Sneakers get a second chance

Make your way down Flatbush Avenue between Hawthorne Street and Cortelyou Road.

What do you notice? On each passing block you might take note of a surplus of nail and hair salons, Chinese American and Caribbean American restaurants and not to mention a plethora of sneaker stores.

Whether it is V.I.M., Dr. Jays or Sneaker King, sneaker culture is a major part of the strip. Adding to the sneaker head hub is Michael Curtis with his sneaker restoration store: Retro Revivals.

Partner and avid sneaker head, Courtney Richardson, views the store as another layer for the sneaker community in Flabush.“I don’t think you can walk down any block on Flatbush Avenue and not see a sneaker store. I think on every block there’s a sneaker store because the sneaker business is so big in urban communities,” Richardson said.

The 24-year-old, St. Kitts and Nevis descendant, attended SUNY Old Westbury where he received his Bachelors in Public Relations. Partnering with other likeminded young men to run a business was not always something Richardson envisioned. “Originally in my life’s plans it was always to do construction and I still do. It’s still in my heart as I grew up off of it because of my father and it’s still something that I’m actually actively doing,” he said.

Richardson’s involvement with sneakers stemmed from his love and understanding of the sneaker head culture. A sneaker head himself, Richardson would constantly buy and wear in his sneakers. According to Richardson, there are two types: those who purchase and never wear them and those who purchase and get as many wears as possible.

Researching a mega community online of those who restored sneakers, Richardson encountered issues in getting his sneakers back to their fresh state. Operating as a free market, people were able to charge obscene prices and offered no sense of security.

“I was contacting people and they wanted like $100 a pair to restore them, they were telling me it was going to take three to six months and I had to mail it to somebody’s home — it was a lot of sketchy business,” he said. “I found like two or three people in New York and they told me they had like a six-month waiting period. All of those trials and tribulations of me trying to get my sneakers restored is what led me to the business we have today.”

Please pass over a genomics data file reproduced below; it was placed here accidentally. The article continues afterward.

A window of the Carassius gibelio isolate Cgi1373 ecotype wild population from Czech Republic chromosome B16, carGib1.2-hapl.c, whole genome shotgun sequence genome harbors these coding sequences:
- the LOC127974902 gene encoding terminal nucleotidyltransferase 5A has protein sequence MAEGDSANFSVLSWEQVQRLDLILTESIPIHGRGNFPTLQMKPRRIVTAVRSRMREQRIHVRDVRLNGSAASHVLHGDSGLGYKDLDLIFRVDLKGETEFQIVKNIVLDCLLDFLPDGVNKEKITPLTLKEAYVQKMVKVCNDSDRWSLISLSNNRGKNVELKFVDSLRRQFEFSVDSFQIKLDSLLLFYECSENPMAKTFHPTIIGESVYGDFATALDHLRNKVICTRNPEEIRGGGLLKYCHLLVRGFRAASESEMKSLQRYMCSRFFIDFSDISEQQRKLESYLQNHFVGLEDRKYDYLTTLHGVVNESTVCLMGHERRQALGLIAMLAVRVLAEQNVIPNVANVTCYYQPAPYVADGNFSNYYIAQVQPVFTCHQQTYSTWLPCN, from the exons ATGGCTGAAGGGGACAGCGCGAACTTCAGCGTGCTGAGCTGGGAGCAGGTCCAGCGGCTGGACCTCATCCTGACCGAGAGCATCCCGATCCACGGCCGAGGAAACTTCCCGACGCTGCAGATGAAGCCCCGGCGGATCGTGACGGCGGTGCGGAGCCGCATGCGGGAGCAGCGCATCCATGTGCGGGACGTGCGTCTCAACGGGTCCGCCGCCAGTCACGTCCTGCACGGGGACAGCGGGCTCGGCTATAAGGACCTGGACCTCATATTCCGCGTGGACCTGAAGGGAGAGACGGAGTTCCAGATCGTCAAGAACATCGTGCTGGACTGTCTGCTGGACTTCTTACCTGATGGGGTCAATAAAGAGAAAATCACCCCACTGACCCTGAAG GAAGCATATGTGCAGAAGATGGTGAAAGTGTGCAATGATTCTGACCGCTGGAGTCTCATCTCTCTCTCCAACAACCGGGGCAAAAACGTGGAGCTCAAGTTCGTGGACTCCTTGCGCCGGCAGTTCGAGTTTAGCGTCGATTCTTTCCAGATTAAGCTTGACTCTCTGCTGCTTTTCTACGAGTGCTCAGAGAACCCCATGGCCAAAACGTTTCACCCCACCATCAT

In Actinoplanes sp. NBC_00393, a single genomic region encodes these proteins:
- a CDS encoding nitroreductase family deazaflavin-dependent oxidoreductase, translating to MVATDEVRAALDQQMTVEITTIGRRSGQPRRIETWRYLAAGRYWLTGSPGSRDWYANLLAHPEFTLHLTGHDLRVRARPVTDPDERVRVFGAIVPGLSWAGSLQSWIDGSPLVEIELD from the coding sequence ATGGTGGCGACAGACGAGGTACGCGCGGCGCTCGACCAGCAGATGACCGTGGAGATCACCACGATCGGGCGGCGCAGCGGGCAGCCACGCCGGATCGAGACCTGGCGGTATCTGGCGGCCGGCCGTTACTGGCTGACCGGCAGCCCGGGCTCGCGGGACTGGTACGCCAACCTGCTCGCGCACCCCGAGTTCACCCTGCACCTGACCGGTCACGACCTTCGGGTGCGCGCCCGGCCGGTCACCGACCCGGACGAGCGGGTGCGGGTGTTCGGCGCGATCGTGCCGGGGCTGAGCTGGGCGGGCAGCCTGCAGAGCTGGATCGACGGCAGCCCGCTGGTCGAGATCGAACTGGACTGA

The newly opened store offers a range of services for sneaker fanatics to breathe new life into worn in kicks. Whether it is a quick clean, scuff removal, or full restoration, Retro Revivals offers competitive prices and a quick turn around.

“At Retro Revivals, what you’ll find from us that you won’t find from other places is a convenient drop-off location. You’re able to come in, check on your sneakers, see the progress of what’s being done to your sneakers and have that security rather than mailing your sneakers to someone you met online,” he explained.

Richardson finds no restoration to be identical. Each sneaker poses its own host of issues and unique personality that needs to be handled with care.

Though he and his team find no restoration to be too difficult, they are also realistic in not selling false hope.

“Every sneaker comes with its own challenges,” Richardson said. “We try not to promise something that can’t be done or sell people a dream that isn’t possible. We’ve come across sneakers where the sole is completely disintegrated on one side and completely off on the other side and it has been off for so long that the sole and shoe don’t fit any more so we can’t reattach it.”

With Retro Revivals, Richardson believes this will only enhance the culture as it provides a second life for sneakers people love to be worn again.

“I can tell you from experience, there’s been numerous times I’ve purchased a pair of sneakers, got them that day and wearing them out that night. I go out and get a big scuff or a big crease and it kind’ve ruins your whole night,” he said.

Retro Revivals is located on Flatbush Avenue between Caton Avenue and Linden Boulevard. Stop in to give your favorite kicks a second life.

Reach reporter Alley Olivier at (718) 260–8310 or e-mail her at aoliv[email protected]nglocal.com. Follow Alley on Twitter @All3Y_B.

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